What I Appreciate About You
This list could get quite long.  I appreciate that you take care of your things and your bathroom and I do not have to worry about it.  I appreciate all of your wonderful cooking and things I have learned from you.  I appreciate your friendship and having a friend to talk to.  I appreciate the care you take with parking and always being concerned about little J and I being able to get him to school on time.  I appreciate you respecting my solar power program and taking the time to understand how it works and why I do the things around here the way I do.  I appreciate being similar in temperament about having a cold room to sleep in.  I appreciate your generous sharing nature, and how much you try to share with us – books, food, knowledge.  I appreciate you taking me in for Thanksgiving.  I appreciate all of the wonderful new experiences I have had with you – vacations and travel and new sights and new scenery. I appreciate how you clean up SO MUCH that is not your responsibility, and you do it with a light and happy heart. I appreciate how much of the time you do keep us, the family as a whole in mind, and try to do what is best for all of us. I appreciate how much you like to travel, and how it either gives us a break from each other, or something new to learn together.  I appreciate that you have your own interests and friends and I am not caretaking you.  I appreciate your independence, and your ability to take care of yourself much of the time. I appreciate you driving me around while I was blind, and taking me and little J where we needed to go.

I do appreciate you very much B, and I hope so very much that we can make a couple of changes and things will be fine.  Fine for all of us. But, it is going to have to be fine for all of us, or it is not going to work. This is why the other night I would not give you a straight answer about you staying on here.  We have got to work this out first before I can make that agreement.  I cannot go on as we have been any longer. And if you simply cannot agree, then we will need to part, but it will be as loving friends who simply agree to disagree.

Please think on this, and do know that I am well aware there may be things that you are unhappy about as well, and I am open to hearing your grievances too.  This is a two way street. There are a lot of wishes and hopes and dreams in this letter.  But two things are simply not negotiable.  The noise and the little J. The rest is up to you, your decision, and ultimately not my business. They are just my wishes for you, as your friend who cares about you.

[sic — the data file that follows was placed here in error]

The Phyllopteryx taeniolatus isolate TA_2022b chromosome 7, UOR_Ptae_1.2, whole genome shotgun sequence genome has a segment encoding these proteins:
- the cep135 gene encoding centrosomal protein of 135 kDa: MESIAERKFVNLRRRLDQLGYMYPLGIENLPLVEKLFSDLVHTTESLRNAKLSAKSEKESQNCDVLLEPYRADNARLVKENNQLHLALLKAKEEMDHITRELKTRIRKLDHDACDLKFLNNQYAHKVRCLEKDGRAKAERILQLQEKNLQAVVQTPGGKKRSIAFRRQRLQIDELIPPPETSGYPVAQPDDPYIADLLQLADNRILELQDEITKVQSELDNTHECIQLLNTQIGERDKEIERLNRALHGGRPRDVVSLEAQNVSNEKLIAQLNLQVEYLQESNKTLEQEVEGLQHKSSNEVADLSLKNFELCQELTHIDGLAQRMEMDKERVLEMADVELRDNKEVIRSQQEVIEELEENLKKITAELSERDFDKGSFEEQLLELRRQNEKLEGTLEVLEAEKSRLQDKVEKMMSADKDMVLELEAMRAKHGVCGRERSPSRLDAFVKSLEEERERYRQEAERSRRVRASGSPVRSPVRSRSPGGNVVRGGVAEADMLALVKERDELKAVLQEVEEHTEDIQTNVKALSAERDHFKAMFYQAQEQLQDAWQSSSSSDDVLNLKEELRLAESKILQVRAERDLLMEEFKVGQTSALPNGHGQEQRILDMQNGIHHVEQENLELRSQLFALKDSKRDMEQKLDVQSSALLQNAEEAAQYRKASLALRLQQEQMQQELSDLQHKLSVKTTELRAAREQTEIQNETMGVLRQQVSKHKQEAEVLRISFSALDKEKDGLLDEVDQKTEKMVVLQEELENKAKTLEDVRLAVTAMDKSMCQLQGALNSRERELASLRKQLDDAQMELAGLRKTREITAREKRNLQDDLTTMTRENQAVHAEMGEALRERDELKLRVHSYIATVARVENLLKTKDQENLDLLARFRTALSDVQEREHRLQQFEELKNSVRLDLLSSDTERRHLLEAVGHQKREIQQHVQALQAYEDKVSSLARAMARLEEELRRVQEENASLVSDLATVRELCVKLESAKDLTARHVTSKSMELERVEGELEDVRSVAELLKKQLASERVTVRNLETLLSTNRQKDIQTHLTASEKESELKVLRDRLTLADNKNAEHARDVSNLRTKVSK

Love from your friend

Very Foggy

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Kizzie

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Re: Verbal Vomit Receptacle
« Reply #6 on: January 25, 2015, 06:16:11 PM »
Wow, just wow Very Foggy  :applause:  (I think you are going to have to choose a new name for the forum :yes:)

Response from U-Ghost: Verbal Vomit Receptacle *possible trigger alert*
« Reply #7 on: January 25, 2015, 08:06:37 PM »
Read over your posts; those of us with CPTSD have lots of triggers and different needs to keep ourselves at peace in order to stay sane.
Due to my own issues generated from CPTSD, social contacts can be volatile.  First, I have to really assess if its 'my' problem with others (I'm bringing the static) or the other person/s are genuinely annoying, rude, etc.  Since I have an aversion to noises like babies crying, people griping about their lives, annoying habits...I have to take evasive, corrective measures to negate 'run-ins' with others.  If I get my hair cut, I find a salon where it's just me in the room; listening to everyday gossip nonsense would drive me crazy.  There's plenty of salons & spas that would work with you to have a peaceful experience.  For living space, I live by myself.  There's no way I'd tolerate the habits of another person; they'd have to put up with 'my' issues as well, which isn't fair to them.  I know I'd be difficult to live with, and the risk of taking my stress out on another person would occur.